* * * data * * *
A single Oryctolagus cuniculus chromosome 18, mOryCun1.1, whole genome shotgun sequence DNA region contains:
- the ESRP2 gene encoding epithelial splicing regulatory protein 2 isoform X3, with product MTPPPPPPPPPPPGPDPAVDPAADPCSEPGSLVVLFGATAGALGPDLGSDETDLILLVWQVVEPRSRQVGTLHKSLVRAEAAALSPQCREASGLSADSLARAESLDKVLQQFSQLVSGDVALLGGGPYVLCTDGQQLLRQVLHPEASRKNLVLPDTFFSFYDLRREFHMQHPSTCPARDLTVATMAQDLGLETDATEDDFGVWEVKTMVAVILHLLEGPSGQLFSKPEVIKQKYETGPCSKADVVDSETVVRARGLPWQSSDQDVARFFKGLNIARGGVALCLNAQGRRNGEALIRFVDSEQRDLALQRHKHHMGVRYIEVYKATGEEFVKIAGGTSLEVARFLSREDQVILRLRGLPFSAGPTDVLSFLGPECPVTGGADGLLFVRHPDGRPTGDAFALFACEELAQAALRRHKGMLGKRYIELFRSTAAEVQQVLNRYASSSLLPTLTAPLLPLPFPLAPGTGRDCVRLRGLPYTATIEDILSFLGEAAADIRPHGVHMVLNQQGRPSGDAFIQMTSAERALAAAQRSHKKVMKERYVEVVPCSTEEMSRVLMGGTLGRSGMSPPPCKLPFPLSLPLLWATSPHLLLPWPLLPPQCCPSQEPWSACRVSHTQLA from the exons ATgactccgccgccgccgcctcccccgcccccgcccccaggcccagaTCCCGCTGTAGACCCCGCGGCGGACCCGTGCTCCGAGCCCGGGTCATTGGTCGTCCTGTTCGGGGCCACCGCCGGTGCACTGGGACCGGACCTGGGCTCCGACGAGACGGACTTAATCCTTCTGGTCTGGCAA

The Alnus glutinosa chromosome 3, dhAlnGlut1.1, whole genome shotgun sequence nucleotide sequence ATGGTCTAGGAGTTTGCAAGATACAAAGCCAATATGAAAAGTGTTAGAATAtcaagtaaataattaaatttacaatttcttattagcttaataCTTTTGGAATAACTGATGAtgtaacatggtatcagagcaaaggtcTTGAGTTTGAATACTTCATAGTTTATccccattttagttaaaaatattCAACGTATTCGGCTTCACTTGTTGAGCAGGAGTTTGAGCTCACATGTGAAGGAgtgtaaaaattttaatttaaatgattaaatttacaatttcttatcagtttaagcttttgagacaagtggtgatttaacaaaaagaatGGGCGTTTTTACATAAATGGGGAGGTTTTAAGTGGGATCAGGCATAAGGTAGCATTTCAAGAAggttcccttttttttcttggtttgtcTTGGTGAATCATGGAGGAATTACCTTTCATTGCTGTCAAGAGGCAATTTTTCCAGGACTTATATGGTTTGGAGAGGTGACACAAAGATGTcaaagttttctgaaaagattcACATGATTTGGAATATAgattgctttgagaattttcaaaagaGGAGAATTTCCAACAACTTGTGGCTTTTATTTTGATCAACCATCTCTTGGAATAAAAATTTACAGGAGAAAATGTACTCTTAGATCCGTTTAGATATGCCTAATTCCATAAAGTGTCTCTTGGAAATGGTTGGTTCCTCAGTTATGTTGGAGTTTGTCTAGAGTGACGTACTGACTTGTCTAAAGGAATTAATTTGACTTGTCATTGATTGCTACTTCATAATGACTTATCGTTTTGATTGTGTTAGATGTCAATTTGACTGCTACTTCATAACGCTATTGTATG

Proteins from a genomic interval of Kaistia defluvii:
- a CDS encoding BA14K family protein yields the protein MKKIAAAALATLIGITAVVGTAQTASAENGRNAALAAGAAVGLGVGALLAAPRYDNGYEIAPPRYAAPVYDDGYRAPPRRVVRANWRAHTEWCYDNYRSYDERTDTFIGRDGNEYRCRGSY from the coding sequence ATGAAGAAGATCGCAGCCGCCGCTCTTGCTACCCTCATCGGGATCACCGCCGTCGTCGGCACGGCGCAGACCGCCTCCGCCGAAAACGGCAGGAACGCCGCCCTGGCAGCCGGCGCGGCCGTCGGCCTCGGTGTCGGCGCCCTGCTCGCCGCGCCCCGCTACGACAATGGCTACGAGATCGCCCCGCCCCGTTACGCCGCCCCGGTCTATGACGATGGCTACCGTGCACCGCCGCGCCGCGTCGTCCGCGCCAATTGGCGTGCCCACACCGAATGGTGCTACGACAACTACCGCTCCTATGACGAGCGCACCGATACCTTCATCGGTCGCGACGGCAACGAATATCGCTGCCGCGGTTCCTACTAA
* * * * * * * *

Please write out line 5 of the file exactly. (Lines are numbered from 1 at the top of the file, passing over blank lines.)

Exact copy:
- a CDS encoding BA14K family protein yields the protein MKKIAAAALATLIGITAVVGTAQTASAENGRNAALAAGAAVGLGVGALLAAPRYDNGYEIAPPRYAAPVYDDGYRAPPRRVVRANWRAHTEWCYDNYRSYDERTDTFIGRDGNEYRCRGSY from the coding sequence ATGAAGAAGATCGCAGCCGCCGCTCTTGCTACCCTCATCGGGATCACCGCCGTCGTCGGCACGGCGCAGACCGCCTCCGCCGAAAACGGCAGGAACGCCGCCCTGGCAGCCGGCGCGGCCGTCGGCCTCGGTGTCGGCGCCCTGCTCGCCGCGCCCCGCTACGACAATGGCTACGAGATCGCCCCGCCCCGTTACGCCGCCCCGGTCTATGACGATGGCTACCGTGCACCGCCGCGCCGCGTCGTCCGCGCCAATTGGCGTGCCCACACCGAATGGTGCTACGACAACTACCGCTCCTATGACGAGCGCACCGATACCTTCATCGGTCGCGACGGCAACGAATATCGCTGCCGCGGTTCCTACTAA